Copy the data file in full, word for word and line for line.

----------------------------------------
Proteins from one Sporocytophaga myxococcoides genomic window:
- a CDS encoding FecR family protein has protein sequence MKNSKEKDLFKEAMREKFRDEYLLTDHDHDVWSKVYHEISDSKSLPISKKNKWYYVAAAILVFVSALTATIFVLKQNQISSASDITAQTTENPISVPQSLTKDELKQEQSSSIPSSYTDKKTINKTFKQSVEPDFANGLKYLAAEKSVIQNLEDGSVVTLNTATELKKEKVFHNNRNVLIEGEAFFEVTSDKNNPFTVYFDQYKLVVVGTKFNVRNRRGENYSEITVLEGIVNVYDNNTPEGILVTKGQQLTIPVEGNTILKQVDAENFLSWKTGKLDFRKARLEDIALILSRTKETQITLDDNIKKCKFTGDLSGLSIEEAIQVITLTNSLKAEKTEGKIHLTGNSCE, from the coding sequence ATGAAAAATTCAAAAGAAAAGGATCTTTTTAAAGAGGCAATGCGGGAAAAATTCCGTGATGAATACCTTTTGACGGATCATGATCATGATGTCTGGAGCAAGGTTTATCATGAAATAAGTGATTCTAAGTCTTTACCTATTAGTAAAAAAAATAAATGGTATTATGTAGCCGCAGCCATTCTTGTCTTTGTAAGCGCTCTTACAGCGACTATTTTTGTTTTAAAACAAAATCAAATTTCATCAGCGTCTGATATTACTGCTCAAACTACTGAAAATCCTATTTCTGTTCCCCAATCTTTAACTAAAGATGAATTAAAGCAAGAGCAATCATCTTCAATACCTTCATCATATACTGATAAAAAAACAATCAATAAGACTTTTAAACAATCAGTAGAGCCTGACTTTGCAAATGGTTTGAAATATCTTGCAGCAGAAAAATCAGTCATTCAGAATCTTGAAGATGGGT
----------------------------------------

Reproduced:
Proteins from one Sporocytophaga myxococcoides genomic window:
- a CDS encoding FecR family protein has protein sequence MKNSKEKDLFKEAMREKFRDEYLLTDHDHDVWSKVYHEISDSKSLPISKKNKWYYVAAAILVFVSALTATIFVLKQNQISSASDITAQTTENPISVPQSLTKDELKQEQSSSIPSSYTDKKTINKTFKQSVEPDFANGLKYLAAEKSVIQNLEDGSVVTLNTATELKKEKVFHNNRNVLIEGEAFFEVTSDKNNPFTVYFDQYKLVVVGTKFNVRNRRGENYSEITVLEGIVNVYDNNTPEGILVTKGQQLTIPVEGNTILKQVDAENFLSWKTGKLDFRKARLEDIALILSRTKETQITLDDNIKKCKFTGDLSGLSIEEAIQVITLTNSLKAEKTEGKIHLTGNSCE, from the coding sequence ATGAAAAATTCAAAAGAAAAGGATCTTTTTAAAGAGGCAATGCGGGAAAAATTCCGTGATGAATACCTTTTGACGGATCATGATCATGATGTCTGGAGCAAGGTTTATCATGAAATAAGTGATTCTAAGTCTTTACCTATTAGTAAAAAAAATAAATGGTATTATGTAGCCGCAGCCATTCTTGTCTTTGTAAGCGCTCTTACAGCGACTATTTTTGTTTTAAAACAAAATCAAATTTCATCAGCGTCTGATATTACTGCTCAAACTACTGAAAATCCTATTTCTGTTCCCCAATCTTTAACTAAAGATGAATTAAAGCAAGAGCAATCATCTTCAATACCTTCATCATATACTGATAAAAAAACAATCAATAAGACTTTTAAACAATCAGTAGAGCCTGACTTTGCAAATGGTTTGAAATATCTTGCAGCAGAAAAATCAGTCATTCAGAATCTTGAAGATGGGT